And while I'm at it, the 'death' tax is not taxing money twice. It's taxing the capital gains that would have been taxed if the deceased had taken the gains before dying. Death essentially wipes out the tax on gains. I have to believe both parties want this benefit because the Democrats rarely point the capital gains tax issue out.
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Old 30th March 2019, 11:29 AM   #39
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A high tax rate on top incomes helps the economy, not because it creates a lot of tax income, but because it makes it really unattractive to pay employees more than the threshold. And that means that more of the company's revenue can go to other employees or get re-invested.
It's the only way to reign in the exponential rise of CEO salaries.
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Old 30th March 2019, 11:31 AM   #40
pgwenthold
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Originally Posted by Skeptic Ginger View Post
The claim that giving rich people more money means they'll hire more people is also BS. If they had more customers they'd hire more employees. They don't hire people because they can afford it. And if they can save money with automation, they are going to do that regardless also.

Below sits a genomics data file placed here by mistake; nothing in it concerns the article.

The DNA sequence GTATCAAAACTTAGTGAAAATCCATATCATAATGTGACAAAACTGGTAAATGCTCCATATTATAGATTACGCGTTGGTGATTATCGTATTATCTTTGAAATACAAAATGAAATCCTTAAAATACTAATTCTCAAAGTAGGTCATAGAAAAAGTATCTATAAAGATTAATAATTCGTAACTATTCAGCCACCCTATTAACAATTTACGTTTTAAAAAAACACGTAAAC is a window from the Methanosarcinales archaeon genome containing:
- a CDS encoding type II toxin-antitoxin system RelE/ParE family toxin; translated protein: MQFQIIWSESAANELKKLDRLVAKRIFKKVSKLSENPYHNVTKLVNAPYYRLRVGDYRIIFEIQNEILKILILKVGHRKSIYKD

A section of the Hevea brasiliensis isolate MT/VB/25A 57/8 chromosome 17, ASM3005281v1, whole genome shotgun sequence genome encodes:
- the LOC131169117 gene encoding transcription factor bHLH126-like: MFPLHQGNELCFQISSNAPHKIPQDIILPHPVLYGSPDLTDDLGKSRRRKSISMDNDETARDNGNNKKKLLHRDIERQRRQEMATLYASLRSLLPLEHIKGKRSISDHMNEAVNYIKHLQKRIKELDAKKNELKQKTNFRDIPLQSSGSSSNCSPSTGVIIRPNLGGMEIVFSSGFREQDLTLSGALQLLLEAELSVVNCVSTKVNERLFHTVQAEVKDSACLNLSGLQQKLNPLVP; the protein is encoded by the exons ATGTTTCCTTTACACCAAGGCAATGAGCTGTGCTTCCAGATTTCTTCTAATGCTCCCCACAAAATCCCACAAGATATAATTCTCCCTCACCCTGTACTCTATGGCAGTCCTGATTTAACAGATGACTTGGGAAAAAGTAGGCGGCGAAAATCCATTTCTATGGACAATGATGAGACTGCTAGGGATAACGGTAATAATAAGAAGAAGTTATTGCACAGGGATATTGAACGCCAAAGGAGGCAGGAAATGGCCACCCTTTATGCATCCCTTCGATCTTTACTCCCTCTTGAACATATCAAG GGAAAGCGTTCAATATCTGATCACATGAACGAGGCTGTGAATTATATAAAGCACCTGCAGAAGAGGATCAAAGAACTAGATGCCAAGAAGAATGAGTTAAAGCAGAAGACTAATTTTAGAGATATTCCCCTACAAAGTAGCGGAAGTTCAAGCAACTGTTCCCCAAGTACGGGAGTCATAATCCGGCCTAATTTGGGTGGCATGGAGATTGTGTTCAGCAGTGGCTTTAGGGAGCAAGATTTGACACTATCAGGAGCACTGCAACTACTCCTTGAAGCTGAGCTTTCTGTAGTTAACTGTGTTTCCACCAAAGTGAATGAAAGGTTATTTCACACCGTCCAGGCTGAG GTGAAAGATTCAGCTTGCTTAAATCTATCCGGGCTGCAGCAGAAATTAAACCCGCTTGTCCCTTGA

This seems so bloody obvious to me.

Employers don't hire people because they CAN. They do it because they need to, either to keep up with demand or to increase demand.

The supply side claim is that if you make a lot more stuff, then you will lower the price in order to increase demand. But why the hell would you do that? If you can't sell what you have at the given price, why would you make MORE and sell it for less?

It is all about demand. People with purchasing power make things happen. If you give someone a dollar to go to the store to buy a pound of bananas, think of what that all does? Part of that dollar goes to the store as profit, yes. But part of it goes to the store employees' salaries. And part of it goes to the shipping company, their driver and their stockers. And then part of it goes to the grower, and to their employees.

Now, bananas aren't the perfect example because they are generally shipped from out of the country, but even within the country, that dollar has gone not just to feed the person who you gave it to, it goes to the salaries of employees along the supply chain to help feed their families. And some of it comes back in the form of taxes on their incomes.

This is why food stamps are such a great investment. Give everyone a thousand dollars a year in food stamps, and that money goes out and does incredible work in the economy. That's a lot better investment that $300 billion dollars in tax cuts to rich people.